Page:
Since i’m often travelling to West Africa to teach Scribus and other graphic software to local editors (Scribus, GImp, Inkscape, fontforge mainly), i get immediately involved in questions i was not usually used to. Among interesting things those professionnals showed me is to loose my technical dependency (what to do when you even have any electricity during some hours ?) and learn to use new languages.
For the first, i can hardly change the world. But for the second point it sometimes seems easier. It appeared to me that no DTP software is actually really supporting complex language and a recent workshop in Tunis showed that local graphic designer where even not happy with there ID Middle-east sold with the argument it should solve the problem.
What made me react, is that a publisher showed me a book she has done in Tifinagh. What surprised me is the weeks it took her to make it where it should take few hours. Not happy with those situation, i decided to make investigations. Happily, Scribus and others do it quite right for such languages (not as complex as arabic which only LibreOffice or Inkscape seem to deal with). What is the problem might occur to her. How could I help her not loose her time in just writing the text ?
The first thing i did is to download fonts that were told by this publisher to be right for tifinagh writings, then verify there was a unicode block for it and finally add keyboard map to my laptop.
Well, I can say i’m happy and proud to use free software that seem to be more respectable to local languages than any commercial or cultural institution that ignore them or implement them bad. Well profit is not a source of innovation on that subject. Looking for Tifinagh map on a mac (the publisher had mac) i found none. Ouf course i don’t know mac, but there are told to be simple. On my linux machine i found it in 2 clicks (under Maroc tifinagh) without extra search (i would say at the same level as english or arabic) and the list of available maps is about the third on macs (it’s a chance mac users mainly live in america and europe).
Then i installed the fonts the publisher told me about. They were available on IRCAM website, which seem to be a respectable institution (apart the site contains lots of flash ). It appeared immediately that when writing with the tifinagh map, the text did not appear. I opened quickly the font in fontforge to check if tifinagh block was used, and it appeared it was not. They had put their glyph in the standard block, grrr. I really don’t understand how it can happen that an institution battle for a unicode block, waste time on it, and don’t even use it later, which would be the best and easiest for everyone ? Well it’s not new, i’ve already seen that for other languages before, but anyway, good practice must become the rule.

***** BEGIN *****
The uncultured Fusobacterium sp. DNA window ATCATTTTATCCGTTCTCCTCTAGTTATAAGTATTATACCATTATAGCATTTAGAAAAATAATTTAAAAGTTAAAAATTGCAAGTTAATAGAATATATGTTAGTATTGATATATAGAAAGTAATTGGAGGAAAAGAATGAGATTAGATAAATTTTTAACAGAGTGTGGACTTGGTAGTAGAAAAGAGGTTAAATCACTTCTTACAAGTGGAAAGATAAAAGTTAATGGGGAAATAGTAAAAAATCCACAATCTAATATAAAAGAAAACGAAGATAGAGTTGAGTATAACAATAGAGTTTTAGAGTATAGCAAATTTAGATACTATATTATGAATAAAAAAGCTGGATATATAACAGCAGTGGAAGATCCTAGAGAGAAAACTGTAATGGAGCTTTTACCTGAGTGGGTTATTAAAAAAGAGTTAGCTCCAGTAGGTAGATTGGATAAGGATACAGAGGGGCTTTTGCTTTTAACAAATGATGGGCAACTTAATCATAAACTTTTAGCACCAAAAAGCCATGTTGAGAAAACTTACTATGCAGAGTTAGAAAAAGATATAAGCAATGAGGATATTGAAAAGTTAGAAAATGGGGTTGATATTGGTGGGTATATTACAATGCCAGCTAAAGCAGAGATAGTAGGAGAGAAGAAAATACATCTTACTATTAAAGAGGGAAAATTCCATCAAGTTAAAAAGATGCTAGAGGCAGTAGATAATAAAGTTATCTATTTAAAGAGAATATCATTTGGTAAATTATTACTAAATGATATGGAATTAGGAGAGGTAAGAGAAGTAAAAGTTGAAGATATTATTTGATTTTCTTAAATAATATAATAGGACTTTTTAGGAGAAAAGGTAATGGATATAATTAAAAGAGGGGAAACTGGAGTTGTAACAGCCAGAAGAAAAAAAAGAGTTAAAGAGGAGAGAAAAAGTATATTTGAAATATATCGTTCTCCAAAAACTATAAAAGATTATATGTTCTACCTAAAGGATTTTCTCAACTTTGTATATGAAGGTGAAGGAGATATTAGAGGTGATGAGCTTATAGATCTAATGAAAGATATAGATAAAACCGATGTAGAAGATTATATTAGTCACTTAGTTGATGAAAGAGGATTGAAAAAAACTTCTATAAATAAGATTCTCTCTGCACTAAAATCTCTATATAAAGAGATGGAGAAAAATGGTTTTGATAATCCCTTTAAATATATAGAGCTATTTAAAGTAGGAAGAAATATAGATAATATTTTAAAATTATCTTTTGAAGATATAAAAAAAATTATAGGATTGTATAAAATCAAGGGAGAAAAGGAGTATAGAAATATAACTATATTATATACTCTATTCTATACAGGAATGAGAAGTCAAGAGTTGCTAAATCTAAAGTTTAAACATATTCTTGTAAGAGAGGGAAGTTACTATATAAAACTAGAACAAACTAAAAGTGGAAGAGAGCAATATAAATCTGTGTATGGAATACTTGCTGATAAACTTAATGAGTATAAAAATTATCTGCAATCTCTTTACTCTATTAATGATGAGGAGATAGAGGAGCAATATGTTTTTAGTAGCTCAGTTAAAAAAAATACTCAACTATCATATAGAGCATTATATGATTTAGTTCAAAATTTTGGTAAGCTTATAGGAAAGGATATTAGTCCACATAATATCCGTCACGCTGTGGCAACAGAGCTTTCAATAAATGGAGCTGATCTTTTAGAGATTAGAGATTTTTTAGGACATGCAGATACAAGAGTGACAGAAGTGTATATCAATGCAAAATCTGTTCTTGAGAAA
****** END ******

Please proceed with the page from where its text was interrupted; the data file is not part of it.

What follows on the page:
So i left those bad fonts, and did a quick search in my font directories to see how many was tifinagh compliant. Praise free software. Among the tons i had, including proprietary from Adobe and Linotype, DejaVu was nearly the only one and the best covering. the average globally is about 0,3% of the glyphs certainly much more that the pourcentage of people talking tifinagh around the world as someone said as an excuse but not enough for graphic design, and please there is not one font per human being.
So i would just the good practice to happen, and make people involve do the “job” until the end. I would say ti Tifinagh that they should do an effort on this as soon as possible (free software is “do it yourself”, which can happen to be better in some cases) or the fund some typo designer that could in few days increase the number of available and do it properly.